Ozanne was hosted early March by US Marine Corps Maj. Gen. Francis F. Donovan, the 2ndMarDiv head, for a four-day visit of various military installations along the East Coast, from USMC Camp Lejeune, North Carolina, to the USS Kearsarge at Naval Air Station in Norfolk, Virginia. The pairing of a Marine unit and a French Army unit, rather than two Army units, may seem odd at first glance. Both sides also tend to maneuver, use support, digitalize, and command forces a bit differently.

But Ozanne pointed out a “similitude of our modus operandi as well as our amphibious characteristic which constitutes the cornerstone of our relationship… Beyond the fact that we are both embarked military forces and forcible entry capabilities, I find that a lot of similarities exist among ourselves, starting with our size.”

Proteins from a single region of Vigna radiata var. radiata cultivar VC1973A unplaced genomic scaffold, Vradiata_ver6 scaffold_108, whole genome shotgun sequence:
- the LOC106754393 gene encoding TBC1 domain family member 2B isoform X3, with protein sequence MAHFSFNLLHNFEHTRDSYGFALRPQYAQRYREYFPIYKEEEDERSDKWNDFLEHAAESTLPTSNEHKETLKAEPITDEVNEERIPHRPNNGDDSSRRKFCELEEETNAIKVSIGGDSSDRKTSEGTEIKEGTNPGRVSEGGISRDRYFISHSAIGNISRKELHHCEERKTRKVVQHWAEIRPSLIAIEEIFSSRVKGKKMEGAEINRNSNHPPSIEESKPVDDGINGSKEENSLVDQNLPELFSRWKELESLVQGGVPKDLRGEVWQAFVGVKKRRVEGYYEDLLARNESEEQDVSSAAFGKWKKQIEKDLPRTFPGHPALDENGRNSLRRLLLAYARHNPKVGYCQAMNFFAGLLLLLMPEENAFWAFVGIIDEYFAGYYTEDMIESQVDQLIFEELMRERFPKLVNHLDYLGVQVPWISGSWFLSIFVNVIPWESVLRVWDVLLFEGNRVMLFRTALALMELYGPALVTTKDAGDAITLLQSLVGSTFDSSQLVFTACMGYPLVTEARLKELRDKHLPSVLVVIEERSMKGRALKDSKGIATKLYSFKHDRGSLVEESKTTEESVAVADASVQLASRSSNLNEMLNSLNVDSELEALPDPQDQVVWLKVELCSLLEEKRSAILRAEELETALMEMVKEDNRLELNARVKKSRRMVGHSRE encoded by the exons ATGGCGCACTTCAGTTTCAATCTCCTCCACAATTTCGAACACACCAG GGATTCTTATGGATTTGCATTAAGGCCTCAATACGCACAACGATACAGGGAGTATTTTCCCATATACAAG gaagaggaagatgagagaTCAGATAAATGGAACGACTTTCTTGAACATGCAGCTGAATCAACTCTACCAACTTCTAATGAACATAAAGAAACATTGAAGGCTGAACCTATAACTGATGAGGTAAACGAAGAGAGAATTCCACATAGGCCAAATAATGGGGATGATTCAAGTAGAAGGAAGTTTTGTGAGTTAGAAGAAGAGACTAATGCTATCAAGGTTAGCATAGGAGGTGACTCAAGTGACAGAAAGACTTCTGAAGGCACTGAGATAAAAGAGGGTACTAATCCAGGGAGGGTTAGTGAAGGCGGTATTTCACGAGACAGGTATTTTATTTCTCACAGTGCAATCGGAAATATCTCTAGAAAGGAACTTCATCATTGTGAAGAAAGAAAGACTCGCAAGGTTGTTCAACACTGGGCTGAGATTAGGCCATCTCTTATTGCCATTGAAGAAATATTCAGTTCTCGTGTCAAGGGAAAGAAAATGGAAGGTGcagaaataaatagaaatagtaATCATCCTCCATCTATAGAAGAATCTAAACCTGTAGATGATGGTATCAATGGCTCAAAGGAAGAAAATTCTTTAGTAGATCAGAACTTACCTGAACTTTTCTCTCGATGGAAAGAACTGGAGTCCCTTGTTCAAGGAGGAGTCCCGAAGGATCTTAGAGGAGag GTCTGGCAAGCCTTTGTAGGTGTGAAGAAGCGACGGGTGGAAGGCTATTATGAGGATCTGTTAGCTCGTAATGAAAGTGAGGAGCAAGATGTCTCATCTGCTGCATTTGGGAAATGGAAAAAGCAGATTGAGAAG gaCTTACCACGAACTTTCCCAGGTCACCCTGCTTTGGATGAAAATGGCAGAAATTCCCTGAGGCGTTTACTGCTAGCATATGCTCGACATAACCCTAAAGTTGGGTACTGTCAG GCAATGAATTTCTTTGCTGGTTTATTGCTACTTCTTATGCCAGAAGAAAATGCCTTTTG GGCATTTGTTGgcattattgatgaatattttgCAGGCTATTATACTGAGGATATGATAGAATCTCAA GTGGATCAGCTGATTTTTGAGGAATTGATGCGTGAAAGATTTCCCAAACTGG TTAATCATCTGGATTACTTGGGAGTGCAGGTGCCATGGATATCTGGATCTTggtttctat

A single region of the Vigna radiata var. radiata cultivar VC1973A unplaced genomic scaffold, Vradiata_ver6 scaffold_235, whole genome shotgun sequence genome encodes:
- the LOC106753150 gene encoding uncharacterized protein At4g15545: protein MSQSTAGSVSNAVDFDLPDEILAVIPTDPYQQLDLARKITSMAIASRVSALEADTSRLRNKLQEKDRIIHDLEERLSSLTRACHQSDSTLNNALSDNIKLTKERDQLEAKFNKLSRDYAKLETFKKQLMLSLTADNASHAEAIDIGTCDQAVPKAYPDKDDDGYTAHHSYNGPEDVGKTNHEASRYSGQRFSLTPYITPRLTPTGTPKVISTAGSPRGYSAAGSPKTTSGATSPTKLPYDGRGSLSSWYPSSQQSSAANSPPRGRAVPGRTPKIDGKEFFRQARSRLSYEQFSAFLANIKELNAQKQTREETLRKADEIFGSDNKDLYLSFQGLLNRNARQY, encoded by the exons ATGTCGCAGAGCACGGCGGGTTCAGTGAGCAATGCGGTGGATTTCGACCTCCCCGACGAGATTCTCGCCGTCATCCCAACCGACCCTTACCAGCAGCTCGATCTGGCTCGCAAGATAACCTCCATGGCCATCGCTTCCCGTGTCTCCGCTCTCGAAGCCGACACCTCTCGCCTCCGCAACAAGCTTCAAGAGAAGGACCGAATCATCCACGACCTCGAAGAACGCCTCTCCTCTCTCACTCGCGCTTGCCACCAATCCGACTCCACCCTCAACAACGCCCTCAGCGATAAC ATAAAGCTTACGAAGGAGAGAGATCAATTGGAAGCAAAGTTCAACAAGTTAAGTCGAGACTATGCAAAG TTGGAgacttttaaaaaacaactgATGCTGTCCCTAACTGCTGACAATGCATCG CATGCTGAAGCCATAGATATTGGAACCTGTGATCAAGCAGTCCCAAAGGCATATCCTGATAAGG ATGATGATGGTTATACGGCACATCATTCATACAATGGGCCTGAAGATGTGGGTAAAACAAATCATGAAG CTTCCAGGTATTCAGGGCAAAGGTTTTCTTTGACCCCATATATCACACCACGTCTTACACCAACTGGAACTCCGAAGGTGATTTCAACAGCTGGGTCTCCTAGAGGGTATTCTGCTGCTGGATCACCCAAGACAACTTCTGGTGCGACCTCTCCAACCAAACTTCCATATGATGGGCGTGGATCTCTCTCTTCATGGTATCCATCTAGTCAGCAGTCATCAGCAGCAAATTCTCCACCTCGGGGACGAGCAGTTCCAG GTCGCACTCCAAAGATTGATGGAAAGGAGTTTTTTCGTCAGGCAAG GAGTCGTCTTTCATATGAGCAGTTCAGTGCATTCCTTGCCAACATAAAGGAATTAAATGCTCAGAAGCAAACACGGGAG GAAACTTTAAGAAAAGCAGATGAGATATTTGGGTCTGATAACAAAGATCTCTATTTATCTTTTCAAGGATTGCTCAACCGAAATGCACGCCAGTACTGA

Which is to say, lessons can be learned on both sides, particularly as counter-insurgency operations dominated both US and French embarked forces for the last twenty years, during which amphibious experience dropped off.

Regaining some of those capabilities is a focus for US Marine Corps Commandant Gen. David Berger, whose concept of Stand-In Forces (SIF) and the recent creation of three Marine Littoral Regiments (MLRs) could benefit from working with the LAB.

The Marines are now underway with the Phase III Service-Level Infantry Battalion Experiment Campaign Plan — referred to as IBX30 — which is meant to assess the functionality of Berger’s Infantry battalion design. In this month’s issue of Proceedings, USMC Gen. Eric Smith describes this concept as follows: